The 2012 Maine Senate Race against Senator Snowe
Although Maine people have yet to vote on state-wide and local matters in 2011, there has been big news lately for 2012.
Coming on the heels of Kevin Raye’s formation of an exploratory committee for a congressional run against Representative Michaud, former Maine Secretary of State Matt Dunlap has announced his candidacy for the Senate seat held by Olympia Snowe. (It appears that another Democrat, Jon Hinck will also announce soon. This post does not assess his candidacy.)
Senator Snowe has been one of the most popular Maine politicians in recent history, with a long history in the state and particularly in the second congressional district. Her Senate races have been blowouts, with Snowe garnering 74.4% of the vote in 2006, 69% in 2000, and 60% in 1994. And her polling numbers have tended to be high state-wide. In recent years, her approval numbers are often higher outside of her party than within.
Matt Dunlap likely does not have very high name recognition at this time. Most state Secretaries of State are not in the public eye very much, although Dunlap has been out and about recently, talking about and in support of election day registration in Maine. As Secretary of State, Dunlap did not appear to be carrying out his work as a partisan.
So does Dunlap have a chance?
There are some real hurdles for any challenger to Senator Snowe. She is very well-known and has been well-liked. She is a strong campaigner and will be able to raise a good deal of money.
But it’s — of course — far too early to say she will be re-elected.
For one, while Snowe has had close connections to the second congressional district and won that seat eight times, Dunlap is a good candidate for the district. He’s held, let us say, a range of jobs before being elected to the state legislature. In fact, his official biography as Secretary of State notes that
Dunlap’s widely varied professional career has included extensive work as a cook, a bartender and bar manager, radio show host, proofreader, research assistant, waiter, editor, writer, fur trapper, and textile worker.
And after his service as Secretary of State, he was Executive Director of the Sportsman’s Alliance of Maine. As the pictures at this link show, he hunts.
With this profile, Dunlap could do ok in the second district and that would make a state-wide win more possible.
Dunlap is a smart person who comes across as a person people can relate to. This matters in politics, but it really matters in the second district.
Also Snowe’s record in her second district congressional races, now awhile ago, is less impressive than her Senate vote totals. To be sure, she did have a number of landslide wins. However, in three races (1992, 1990 and 1978), her winning percentage ranged from 49% to 51%.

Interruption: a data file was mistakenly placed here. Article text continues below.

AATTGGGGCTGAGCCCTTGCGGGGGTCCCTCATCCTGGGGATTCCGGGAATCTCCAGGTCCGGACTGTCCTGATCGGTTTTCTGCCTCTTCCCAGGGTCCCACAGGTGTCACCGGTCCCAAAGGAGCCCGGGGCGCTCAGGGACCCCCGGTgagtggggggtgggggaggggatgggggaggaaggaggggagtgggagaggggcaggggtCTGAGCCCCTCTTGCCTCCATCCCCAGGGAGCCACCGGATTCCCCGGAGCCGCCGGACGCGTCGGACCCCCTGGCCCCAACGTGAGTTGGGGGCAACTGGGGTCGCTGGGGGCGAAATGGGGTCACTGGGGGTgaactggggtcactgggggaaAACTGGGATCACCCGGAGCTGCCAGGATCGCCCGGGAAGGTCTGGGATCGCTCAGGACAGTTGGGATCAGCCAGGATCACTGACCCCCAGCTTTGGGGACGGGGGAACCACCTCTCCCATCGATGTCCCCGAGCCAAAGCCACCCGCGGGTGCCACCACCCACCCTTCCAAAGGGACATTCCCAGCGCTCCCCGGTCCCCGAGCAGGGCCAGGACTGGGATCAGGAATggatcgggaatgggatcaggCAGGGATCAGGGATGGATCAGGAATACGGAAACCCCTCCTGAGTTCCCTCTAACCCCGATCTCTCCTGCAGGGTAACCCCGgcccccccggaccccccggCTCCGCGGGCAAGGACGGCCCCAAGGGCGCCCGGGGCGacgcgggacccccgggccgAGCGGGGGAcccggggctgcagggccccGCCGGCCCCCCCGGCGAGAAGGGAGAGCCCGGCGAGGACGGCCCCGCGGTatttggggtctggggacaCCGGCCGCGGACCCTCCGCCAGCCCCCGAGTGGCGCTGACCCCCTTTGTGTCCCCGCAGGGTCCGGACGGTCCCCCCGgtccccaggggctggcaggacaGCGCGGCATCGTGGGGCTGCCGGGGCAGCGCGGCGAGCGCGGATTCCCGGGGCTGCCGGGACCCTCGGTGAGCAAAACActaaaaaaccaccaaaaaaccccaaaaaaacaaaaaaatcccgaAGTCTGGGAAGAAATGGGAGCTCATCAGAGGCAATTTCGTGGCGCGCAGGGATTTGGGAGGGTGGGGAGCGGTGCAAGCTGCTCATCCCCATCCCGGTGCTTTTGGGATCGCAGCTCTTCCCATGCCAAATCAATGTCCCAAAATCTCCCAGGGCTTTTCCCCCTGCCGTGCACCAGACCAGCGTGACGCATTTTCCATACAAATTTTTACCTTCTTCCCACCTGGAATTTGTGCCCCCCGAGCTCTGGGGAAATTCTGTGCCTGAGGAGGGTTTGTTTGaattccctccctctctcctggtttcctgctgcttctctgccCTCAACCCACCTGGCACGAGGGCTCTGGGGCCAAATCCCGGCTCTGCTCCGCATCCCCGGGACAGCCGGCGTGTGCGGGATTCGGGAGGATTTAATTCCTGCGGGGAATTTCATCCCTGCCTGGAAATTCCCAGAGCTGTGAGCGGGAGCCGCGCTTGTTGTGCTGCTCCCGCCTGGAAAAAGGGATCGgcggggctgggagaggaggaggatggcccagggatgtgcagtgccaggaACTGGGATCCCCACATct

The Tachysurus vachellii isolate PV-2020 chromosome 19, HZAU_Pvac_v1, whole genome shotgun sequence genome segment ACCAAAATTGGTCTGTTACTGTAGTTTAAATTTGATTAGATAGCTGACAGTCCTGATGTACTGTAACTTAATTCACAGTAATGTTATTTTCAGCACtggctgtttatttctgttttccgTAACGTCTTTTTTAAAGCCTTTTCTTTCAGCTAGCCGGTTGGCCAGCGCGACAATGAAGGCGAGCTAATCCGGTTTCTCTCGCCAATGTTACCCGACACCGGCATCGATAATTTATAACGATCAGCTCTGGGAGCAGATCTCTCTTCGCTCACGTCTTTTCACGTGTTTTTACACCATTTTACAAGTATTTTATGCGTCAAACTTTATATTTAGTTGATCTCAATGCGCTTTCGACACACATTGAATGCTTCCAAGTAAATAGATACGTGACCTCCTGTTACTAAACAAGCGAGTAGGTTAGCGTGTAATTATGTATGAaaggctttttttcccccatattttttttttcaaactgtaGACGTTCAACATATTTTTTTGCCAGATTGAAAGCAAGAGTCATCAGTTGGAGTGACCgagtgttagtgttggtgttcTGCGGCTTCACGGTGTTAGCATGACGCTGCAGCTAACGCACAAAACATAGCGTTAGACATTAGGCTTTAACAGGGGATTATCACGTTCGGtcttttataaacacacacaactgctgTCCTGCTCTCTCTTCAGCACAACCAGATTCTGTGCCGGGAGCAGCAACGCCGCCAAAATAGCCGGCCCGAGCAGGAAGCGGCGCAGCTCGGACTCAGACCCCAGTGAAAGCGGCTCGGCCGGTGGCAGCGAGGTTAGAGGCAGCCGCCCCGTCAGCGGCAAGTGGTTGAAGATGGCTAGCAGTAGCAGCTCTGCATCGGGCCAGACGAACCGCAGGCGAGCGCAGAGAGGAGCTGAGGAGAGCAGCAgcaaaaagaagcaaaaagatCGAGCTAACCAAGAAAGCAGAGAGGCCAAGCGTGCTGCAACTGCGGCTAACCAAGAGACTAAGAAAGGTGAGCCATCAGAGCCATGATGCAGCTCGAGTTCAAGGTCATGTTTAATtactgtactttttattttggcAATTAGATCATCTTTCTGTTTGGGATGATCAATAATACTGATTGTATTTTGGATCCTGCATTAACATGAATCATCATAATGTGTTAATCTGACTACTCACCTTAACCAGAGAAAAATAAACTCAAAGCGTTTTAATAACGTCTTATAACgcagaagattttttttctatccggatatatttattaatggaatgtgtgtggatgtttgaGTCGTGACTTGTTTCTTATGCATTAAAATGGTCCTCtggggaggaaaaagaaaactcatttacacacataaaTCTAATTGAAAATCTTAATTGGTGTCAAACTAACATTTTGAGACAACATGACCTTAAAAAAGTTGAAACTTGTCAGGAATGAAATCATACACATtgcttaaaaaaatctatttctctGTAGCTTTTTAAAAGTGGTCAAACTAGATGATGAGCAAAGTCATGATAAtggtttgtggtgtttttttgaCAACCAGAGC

Moreover, while Senator Snowe probably continues to have a reputation as independent in her voting patterns, it’s hard to think of recent major votes where this is so, at least when it comes to economic issues. At this point, there’s been little attention to her recent voting record, but her opponent would make it his business to tell people about it.
In a time when large majorities of the American public want taxes raised on millionaires and support spending on infrastructure and teachers, firefighters, and police-officers, Snowe has voted with other Senate Republicans against those revenue streams and spending priorities. In the last year or so, she has has supported many, many filibusters and has become part of the solid bloc that led to remarkably large numbers of blocked Senate votes.
Indeed, the fact that recently fewer Republicans than previously said that they wanted a Senate candidate more conservative than Snowe can be attributed both to declining number of Tea Party supporters in Maine and to Snowe’s movement to the right.
At this point, Snowe has to be considered the favorite but Dunlap should not be counted out. Much will unfold this coming year, including votes Snowe will take and the political climate in the nation and the state. For instance, a recent poll found that Maine people support Occupy Wall Street by 47-32, but Maine’s political tides could shift.
As long as Dunlap can raise enough money for a credible candidacy, as of November 2011 he has has a chance of winning the seat. And before engaging in that campaign, he will need to win his party’s nomination.
And another tidbit of information: Should Dunlap be the nominee, the race will feature two UMaine alums running against each other.